View Articles by Category
This isn’t backed by any hard data, but I’ll bet that if you asked artists, makers, and small business owners what the the most dreaded items on their to-do lists are, “find someone to help me get the website my business needs” would be right up there with “ask my accountant about my taxes” (or “find an accountant to ask about my taxes”).
Picking a web designer has a lot in common with buying a car: it can be a big financial commitment, the options are overwhelming, and at the end of the deal you often aren’t sure whether you got what you wanted to buy or what the person on the other side of the deal wanted to sell you. Fortunately in both cases it’s pretty easy to pick out the good guys, because they’re the ones asking you the most questions.
There’s a scene in the movie There’s Something About Mary that has Ben Stiller’s character picking up a hitchhiker. This hitchhiker brings with him a duffle bag that is suspiciously similar in size and shape to a human body, and a scheme to hit it big by shaving a minute off of the popular 8-minute abs workout: Seven. Minute. Abs. He is convinced that people will be falling all over each other at the chance to save a minute. And he was right: according to an unscientific Google search the fastest ab workout out there today is 2 minutes. Now we’re talking.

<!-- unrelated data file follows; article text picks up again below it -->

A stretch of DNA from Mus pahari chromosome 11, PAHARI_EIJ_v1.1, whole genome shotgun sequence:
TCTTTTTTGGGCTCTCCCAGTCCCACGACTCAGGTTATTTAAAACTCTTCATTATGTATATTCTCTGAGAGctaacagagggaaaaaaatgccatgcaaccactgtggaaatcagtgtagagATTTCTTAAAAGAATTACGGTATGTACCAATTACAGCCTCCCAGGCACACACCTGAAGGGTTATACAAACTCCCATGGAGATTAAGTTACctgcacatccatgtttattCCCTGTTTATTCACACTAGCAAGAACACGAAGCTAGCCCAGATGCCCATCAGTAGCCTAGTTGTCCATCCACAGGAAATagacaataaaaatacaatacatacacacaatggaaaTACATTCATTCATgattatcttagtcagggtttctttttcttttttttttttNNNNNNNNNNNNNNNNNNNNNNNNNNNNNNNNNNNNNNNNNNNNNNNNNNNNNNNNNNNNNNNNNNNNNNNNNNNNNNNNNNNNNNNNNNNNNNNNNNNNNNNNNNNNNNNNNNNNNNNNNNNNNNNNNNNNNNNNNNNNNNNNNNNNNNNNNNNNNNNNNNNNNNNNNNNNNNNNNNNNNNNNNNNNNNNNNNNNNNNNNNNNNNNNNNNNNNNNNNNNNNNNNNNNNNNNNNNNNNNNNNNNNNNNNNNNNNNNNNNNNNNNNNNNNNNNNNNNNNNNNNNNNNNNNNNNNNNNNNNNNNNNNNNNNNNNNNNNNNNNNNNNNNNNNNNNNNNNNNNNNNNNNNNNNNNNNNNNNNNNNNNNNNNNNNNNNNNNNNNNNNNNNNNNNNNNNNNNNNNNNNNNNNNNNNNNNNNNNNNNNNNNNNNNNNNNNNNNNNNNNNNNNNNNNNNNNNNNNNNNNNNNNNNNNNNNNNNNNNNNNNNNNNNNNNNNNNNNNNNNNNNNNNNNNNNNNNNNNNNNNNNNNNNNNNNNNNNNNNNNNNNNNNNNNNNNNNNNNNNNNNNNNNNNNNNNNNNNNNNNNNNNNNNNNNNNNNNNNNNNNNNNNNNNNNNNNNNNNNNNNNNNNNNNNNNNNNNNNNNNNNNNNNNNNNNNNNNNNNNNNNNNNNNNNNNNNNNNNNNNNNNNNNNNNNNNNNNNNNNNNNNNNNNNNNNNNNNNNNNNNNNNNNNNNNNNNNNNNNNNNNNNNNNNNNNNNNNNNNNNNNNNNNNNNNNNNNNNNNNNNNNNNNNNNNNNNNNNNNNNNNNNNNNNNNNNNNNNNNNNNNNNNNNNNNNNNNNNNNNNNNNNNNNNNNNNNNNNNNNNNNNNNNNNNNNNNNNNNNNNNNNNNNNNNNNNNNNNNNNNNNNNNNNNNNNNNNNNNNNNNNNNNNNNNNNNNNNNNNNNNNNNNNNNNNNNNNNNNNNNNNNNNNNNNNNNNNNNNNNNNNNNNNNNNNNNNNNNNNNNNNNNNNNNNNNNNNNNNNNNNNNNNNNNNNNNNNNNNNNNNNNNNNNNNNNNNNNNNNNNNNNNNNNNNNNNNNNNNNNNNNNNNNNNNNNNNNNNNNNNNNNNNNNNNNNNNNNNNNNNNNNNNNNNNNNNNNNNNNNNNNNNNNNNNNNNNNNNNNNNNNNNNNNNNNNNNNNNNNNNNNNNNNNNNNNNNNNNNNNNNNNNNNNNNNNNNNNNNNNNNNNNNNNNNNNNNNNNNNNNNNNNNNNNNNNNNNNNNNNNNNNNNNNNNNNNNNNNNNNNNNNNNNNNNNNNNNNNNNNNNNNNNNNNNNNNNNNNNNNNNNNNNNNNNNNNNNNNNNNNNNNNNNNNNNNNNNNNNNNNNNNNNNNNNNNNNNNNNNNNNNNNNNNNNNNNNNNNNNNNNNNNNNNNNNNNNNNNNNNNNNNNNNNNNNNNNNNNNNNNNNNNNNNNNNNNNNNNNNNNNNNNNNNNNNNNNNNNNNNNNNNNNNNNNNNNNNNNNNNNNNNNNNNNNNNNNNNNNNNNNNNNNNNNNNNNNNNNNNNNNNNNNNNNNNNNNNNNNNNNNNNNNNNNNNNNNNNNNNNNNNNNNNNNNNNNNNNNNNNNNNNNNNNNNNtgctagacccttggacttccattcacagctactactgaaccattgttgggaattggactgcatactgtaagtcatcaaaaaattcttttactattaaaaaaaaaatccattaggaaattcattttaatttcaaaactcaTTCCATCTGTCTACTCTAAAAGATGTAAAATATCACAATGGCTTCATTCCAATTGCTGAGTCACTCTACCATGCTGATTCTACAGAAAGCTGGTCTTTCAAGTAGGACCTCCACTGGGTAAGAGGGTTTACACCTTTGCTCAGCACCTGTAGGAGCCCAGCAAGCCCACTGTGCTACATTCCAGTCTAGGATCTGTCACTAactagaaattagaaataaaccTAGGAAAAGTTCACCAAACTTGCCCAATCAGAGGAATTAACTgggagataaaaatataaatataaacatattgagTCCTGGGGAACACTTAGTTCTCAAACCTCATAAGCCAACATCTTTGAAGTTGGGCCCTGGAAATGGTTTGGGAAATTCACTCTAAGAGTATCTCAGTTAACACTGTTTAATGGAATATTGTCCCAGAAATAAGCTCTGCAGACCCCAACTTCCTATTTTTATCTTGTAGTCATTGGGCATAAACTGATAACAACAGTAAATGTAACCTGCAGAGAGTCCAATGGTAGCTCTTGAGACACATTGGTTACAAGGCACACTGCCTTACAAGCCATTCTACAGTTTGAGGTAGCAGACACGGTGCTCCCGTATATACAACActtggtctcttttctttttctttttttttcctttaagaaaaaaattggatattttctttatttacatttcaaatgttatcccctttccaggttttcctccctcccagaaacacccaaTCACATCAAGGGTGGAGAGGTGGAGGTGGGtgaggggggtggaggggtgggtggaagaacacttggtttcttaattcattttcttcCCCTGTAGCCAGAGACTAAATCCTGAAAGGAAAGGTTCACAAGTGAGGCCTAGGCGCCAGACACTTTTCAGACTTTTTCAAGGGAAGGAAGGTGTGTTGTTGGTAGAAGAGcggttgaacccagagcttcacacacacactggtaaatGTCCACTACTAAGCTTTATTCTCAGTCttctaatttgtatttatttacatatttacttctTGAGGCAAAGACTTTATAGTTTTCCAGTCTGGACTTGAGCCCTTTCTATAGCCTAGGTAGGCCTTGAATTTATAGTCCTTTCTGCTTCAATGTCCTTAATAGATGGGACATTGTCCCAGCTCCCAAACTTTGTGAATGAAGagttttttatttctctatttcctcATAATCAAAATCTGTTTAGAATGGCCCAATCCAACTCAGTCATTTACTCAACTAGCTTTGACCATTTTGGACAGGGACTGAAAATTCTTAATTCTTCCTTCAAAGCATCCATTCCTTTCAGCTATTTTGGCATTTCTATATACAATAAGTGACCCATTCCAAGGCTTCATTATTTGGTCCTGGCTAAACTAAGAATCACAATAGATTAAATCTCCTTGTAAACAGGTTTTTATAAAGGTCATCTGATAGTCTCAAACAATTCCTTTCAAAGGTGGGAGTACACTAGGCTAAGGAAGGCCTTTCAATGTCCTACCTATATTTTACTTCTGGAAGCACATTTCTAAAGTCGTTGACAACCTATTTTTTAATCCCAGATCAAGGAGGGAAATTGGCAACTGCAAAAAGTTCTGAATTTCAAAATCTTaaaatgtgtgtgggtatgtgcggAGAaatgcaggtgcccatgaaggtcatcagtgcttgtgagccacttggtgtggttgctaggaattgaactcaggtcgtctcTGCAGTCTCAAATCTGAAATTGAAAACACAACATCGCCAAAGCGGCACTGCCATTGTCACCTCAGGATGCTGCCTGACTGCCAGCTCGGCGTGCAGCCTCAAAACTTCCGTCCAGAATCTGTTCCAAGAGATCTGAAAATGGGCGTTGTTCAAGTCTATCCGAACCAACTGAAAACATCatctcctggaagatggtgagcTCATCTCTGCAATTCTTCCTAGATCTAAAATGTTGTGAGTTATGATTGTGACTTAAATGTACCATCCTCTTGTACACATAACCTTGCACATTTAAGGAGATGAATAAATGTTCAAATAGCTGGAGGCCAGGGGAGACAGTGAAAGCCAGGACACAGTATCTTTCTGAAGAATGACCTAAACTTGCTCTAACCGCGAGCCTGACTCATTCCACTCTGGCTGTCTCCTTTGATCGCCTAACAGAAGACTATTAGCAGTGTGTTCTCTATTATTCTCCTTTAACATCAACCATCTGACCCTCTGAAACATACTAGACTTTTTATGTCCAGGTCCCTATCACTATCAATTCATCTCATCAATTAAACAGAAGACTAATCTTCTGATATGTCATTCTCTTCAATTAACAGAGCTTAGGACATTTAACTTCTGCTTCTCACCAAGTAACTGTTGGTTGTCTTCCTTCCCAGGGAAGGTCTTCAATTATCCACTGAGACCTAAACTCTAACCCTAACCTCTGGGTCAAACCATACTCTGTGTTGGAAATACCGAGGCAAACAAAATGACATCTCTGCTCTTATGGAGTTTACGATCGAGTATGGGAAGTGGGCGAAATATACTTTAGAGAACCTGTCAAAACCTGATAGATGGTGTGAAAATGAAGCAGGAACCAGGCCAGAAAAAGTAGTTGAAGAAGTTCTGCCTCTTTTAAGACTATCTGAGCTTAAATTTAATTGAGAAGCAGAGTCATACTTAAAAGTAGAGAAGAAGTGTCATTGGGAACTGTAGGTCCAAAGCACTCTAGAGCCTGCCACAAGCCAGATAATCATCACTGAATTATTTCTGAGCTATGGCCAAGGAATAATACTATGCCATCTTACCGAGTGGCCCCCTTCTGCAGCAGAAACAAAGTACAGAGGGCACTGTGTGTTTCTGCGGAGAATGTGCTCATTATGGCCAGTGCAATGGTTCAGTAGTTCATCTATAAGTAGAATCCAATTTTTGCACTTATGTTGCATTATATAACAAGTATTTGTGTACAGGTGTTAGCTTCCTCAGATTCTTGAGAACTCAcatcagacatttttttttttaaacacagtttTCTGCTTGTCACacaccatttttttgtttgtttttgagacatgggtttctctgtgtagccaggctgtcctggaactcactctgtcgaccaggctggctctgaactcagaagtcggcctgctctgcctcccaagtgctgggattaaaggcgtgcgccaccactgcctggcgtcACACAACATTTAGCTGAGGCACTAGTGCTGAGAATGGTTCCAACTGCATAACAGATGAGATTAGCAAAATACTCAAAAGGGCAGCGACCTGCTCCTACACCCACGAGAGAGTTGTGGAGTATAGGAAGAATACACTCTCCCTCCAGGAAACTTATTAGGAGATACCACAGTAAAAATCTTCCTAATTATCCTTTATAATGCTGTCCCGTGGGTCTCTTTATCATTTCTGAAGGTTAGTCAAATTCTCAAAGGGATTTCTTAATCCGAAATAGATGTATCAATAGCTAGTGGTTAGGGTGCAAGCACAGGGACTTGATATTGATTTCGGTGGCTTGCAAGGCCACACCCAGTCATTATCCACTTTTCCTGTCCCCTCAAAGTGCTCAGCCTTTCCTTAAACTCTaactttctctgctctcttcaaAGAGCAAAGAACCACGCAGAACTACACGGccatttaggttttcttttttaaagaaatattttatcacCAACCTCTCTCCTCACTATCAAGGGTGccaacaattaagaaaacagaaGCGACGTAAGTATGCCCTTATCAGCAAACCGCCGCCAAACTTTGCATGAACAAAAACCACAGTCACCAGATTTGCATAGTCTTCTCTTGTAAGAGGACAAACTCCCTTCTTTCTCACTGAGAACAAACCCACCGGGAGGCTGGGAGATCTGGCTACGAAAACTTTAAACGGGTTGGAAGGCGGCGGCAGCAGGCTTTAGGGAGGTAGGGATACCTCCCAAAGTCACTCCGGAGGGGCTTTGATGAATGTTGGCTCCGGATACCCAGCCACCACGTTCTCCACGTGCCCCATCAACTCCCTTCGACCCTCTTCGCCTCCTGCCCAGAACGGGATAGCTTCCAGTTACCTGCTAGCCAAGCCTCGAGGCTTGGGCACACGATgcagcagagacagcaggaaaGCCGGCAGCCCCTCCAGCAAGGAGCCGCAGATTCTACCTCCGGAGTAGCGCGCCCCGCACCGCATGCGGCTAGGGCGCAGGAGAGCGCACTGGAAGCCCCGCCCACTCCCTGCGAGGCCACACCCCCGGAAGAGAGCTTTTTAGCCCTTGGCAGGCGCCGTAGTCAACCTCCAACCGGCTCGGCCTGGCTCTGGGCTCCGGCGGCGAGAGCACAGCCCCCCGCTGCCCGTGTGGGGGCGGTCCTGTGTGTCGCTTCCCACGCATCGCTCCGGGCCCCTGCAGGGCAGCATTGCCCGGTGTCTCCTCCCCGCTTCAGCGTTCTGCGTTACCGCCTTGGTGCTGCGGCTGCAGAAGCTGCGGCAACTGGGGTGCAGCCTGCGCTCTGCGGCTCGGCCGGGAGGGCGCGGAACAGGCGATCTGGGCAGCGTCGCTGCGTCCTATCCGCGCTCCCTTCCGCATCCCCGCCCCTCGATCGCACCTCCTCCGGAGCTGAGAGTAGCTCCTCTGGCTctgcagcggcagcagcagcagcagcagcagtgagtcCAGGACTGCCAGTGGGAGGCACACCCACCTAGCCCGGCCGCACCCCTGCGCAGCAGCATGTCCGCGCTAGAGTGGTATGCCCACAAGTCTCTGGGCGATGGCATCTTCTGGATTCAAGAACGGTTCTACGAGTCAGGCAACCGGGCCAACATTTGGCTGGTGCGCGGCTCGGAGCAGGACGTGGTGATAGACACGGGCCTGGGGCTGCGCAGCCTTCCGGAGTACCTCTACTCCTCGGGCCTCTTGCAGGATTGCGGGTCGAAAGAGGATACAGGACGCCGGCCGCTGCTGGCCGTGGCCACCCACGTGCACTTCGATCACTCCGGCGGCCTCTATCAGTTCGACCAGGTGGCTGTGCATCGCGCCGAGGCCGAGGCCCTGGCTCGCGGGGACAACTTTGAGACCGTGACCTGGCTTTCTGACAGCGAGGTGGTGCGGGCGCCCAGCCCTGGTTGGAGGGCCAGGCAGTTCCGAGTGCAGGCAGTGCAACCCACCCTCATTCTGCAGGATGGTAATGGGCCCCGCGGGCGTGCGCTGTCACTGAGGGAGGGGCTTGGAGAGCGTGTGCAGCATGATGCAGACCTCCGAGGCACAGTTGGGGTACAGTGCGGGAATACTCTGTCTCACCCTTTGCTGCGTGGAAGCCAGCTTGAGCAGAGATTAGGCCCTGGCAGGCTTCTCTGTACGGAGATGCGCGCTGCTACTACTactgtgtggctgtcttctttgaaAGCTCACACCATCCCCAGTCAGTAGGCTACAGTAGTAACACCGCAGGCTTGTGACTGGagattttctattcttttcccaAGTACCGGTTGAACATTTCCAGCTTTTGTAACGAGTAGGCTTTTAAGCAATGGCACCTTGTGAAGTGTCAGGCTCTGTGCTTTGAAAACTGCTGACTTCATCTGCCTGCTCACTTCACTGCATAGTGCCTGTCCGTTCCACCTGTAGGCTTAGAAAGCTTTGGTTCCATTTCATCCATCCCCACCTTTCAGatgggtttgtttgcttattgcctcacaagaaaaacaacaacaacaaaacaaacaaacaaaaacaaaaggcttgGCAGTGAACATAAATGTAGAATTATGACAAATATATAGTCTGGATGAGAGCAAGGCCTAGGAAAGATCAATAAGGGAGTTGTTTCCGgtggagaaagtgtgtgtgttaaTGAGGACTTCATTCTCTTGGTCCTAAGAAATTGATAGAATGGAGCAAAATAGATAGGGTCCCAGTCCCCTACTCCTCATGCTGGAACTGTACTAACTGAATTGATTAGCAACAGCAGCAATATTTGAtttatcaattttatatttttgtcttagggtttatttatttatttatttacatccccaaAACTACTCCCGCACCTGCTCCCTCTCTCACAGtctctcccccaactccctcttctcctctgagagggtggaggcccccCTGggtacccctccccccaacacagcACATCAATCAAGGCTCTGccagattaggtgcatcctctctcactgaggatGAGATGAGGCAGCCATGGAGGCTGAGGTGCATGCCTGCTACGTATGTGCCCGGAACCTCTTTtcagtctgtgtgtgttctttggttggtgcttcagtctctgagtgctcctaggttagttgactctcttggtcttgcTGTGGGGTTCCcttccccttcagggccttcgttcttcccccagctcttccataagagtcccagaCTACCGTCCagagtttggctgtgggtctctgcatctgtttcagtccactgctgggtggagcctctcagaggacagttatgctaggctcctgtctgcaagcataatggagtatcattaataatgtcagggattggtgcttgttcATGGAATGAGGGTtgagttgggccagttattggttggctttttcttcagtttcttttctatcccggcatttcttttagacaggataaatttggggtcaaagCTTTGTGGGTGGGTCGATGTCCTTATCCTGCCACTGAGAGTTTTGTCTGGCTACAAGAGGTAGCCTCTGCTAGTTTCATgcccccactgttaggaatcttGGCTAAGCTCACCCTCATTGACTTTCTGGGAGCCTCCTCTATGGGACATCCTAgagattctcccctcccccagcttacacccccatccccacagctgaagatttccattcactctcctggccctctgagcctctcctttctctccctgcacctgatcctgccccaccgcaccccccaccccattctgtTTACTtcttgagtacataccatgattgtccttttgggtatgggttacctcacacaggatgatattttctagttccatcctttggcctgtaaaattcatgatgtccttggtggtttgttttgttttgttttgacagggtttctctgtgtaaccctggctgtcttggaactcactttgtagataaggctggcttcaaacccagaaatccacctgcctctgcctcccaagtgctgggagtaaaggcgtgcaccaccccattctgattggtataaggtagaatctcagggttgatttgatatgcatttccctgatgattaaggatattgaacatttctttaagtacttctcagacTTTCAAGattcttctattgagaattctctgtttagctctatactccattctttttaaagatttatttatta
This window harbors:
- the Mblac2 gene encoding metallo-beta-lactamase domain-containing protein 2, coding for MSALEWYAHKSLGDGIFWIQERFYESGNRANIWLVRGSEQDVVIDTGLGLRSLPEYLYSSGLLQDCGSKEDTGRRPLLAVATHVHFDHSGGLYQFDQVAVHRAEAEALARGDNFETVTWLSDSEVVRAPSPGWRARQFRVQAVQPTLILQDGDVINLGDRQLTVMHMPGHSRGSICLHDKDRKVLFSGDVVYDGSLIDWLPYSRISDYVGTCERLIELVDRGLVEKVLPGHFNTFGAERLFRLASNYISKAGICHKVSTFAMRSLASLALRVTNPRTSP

I promise, this is related to building small business websites.
It’s become almost a matter of faith that every business needs a website. It’s so easy, there’s really no excuse not to have one, right? I agree that the vast majority of businesses can benefit from having a presence on the internet that they control, with the tiny little stipulation that a bad website can be worse than none at all.
Your website needs to reflect the strengths, values, and unique selling proposition of your business; it needs to be kept up to date and be filled with content that is valuable to your customers; and its design needs to meet the expectations of your customers. This is beginning to sound less and less easy.